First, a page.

The Right Coast

February 13, 2006
Subpoena showdown?
By Tom Smith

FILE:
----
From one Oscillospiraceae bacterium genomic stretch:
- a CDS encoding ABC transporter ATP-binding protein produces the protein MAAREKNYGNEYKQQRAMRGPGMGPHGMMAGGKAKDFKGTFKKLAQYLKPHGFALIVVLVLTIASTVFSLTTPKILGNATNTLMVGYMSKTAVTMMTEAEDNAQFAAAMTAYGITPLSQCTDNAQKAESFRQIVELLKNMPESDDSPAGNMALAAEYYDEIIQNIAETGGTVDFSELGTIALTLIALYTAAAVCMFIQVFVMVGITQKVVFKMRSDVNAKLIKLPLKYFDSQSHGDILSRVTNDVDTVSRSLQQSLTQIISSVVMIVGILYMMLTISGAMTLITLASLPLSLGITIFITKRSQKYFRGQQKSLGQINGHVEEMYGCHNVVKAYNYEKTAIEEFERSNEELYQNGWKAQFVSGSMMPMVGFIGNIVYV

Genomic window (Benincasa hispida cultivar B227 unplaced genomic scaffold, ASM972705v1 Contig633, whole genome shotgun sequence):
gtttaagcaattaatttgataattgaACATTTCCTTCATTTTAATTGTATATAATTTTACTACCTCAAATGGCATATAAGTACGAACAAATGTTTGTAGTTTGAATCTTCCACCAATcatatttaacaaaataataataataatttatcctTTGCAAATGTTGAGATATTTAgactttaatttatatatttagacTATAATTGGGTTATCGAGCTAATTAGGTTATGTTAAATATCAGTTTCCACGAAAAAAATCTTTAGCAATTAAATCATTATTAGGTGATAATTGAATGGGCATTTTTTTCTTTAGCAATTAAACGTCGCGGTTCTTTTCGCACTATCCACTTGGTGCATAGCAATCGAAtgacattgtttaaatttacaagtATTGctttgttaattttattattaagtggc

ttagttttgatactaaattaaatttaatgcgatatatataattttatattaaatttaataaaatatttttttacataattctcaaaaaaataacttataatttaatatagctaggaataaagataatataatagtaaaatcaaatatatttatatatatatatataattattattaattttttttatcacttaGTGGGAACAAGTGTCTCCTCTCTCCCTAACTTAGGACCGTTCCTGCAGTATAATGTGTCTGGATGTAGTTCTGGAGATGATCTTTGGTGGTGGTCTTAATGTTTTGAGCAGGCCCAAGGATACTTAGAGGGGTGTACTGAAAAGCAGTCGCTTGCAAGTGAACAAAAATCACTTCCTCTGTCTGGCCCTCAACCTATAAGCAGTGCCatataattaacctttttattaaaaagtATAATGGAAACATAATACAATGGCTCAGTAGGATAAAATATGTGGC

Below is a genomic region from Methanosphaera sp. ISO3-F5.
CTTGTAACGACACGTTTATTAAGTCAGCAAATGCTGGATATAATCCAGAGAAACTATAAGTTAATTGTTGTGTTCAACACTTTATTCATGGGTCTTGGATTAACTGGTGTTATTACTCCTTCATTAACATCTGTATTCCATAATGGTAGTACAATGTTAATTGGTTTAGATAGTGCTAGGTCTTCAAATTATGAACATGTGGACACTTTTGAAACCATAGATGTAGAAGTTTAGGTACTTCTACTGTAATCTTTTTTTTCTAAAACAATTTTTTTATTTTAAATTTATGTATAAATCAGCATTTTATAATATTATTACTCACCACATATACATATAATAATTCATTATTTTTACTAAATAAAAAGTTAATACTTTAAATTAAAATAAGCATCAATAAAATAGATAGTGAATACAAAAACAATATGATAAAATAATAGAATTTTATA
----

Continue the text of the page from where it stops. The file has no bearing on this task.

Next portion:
I am baffled as to why Orin Kerr, over at VC, thinks that the (Supreme?) court(s) would uphold a subpoena by the Senate or House to force members of the Executive Branch to come and spill their guts about the NSA program. For one thing, U.S. v. Nixon appears to say (albeit perhaps in dicta) that national security is a very good reason for asserting executive privilege. Moreover, everybody in Washington knows that signals intelligence is the most secret of the secret stuff, and if the Executive says that national security demands that this program be kept secret, I really doubt the Court is going to want to second guess it. Furthermore, look at what is happening here. This very secret program gets outed in the press. A somewhat half-hearted furor ensues, mostly in the left-liberal press and commentariat. Yet it doesn't take an Hercule Poirot to figure out that one of the most likely sources of this story was the Senate itself. So, the Court is going to order the Executive to hand over more secret stuff to the Senate, which there is good reason to think is already leaking the stuff to the press, for reasons that look at least partly if not mostly political? Talk about soiling the judicial ermine. The compelling purpose for which the Senate needs this information is what -- are some Senate staffers planning to write a book or something? Add to this that if the Senate plays hardball, the DOJ can get some subpoenas of its own issued, in the investigation of who leaked to Mr. Risen at the NY Times. Do our brave Senators really want Risen sitting in jail, while they wonder how long he will keep his mouth shut? Finally, take a look at the Supreme Court. Are there really five justices there who would vote to support the release of this information, especially when the political question doctrine or something similar waits there as an alternative, when the Executive tells them that the NSA program is one of the few things standing between the country and the mad bombers? I think it is far more likely that they will say, this is for Congress and the Executive to work out among themselves. And they would be right.